Describe how the course meets the specific bullet points for the proposed core requirement. Give concrete and detailed examples for the course syllabus, detailed outline, laboratory material, student projects, or other instructional materials or method.

Core courses must meet the following requirements:

  • They explicitly help students understand what liberal education is, how the content and the substance of this course enhance a liberal education, and what this means for them as students and as citizens.
  • They employ teaching and learning strategies that engage students with doing the work of the field, not just reading about it.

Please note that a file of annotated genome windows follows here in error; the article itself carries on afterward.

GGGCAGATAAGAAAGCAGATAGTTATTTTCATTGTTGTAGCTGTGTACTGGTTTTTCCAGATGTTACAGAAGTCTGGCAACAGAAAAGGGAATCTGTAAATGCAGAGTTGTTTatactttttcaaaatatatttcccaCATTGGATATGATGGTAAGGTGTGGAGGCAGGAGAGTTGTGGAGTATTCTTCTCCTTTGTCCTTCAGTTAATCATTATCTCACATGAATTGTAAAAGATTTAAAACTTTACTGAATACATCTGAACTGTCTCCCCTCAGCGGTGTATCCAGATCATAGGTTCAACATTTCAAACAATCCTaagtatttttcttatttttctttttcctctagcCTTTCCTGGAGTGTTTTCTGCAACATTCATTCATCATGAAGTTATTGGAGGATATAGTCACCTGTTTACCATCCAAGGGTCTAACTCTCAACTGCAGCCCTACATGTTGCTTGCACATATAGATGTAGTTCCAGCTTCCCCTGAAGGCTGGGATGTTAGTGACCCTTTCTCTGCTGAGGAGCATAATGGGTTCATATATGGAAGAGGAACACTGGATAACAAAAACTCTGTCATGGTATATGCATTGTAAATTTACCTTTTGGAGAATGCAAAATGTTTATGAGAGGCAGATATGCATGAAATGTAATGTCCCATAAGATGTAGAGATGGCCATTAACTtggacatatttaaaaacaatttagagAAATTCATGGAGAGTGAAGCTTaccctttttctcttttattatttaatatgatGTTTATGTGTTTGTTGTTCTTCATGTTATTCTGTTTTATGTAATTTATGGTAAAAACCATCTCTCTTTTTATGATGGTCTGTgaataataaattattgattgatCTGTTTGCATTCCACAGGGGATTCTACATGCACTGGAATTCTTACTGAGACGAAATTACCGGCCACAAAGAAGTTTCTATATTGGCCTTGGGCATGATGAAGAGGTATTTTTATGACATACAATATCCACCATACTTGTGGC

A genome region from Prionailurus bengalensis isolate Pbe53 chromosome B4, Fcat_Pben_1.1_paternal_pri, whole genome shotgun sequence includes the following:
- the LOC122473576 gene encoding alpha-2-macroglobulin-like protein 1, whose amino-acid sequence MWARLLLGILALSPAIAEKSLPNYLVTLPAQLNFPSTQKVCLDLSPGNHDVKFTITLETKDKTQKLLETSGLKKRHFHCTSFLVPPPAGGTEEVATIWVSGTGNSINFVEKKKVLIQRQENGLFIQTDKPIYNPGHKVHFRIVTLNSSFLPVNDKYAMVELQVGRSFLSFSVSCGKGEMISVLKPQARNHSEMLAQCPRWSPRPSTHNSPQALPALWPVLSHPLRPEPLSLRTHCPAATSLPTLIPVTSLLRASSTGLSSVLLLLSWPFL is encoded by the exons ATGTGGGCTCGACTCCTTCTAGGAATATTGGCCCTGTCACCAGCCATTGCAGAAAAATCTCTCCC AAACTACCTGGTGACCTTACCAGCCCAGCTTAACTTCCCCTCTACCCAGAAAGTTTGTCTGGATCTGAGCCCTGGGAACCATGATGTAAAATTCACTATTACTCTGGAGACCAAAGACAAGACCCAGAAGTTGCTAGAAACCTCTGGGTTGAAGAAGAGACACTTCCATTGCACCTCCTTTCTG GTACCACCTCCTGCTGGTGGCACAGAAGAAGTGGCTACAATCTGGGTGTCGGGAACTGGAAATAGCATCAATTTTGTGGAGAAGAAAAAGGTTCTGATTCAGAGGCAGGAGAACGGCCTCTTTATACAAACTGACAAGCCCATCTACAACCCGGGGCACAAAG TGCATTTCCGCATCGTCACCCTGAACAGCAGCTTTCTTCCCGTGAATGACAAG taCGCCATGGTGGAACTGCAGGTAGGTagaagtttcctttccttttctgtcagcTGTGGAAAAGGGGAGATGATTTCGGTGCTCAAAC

• They include small group experiences (such as discussion sections or labs) and use writing as appropriate to the discipline to help students learn and reflect on their learning.
  • They do not (except in rare and clearly justified cases) have prerequisites beyond the University's entrance requirements.
  • They are offered on a regular schedule.
  • They are taught by regular faculty or under exceptional circumstances by instructors on continuing appointments. Departments proposing instructors other than regular faculty must provide documentation of how such instructors will be trained and supervised to ensure consistency and continuity in courses.

Criteria for
Theme Courses:

Describe how the course meets the specific bullet points for the proposed theme requirement. Give concrete and detailed examples for the course syllabus, detailed outline, laboratory material, student projects, or other instructional materials or methods.

Theme courses have the common goal of cultivating in students a number of habits of mind: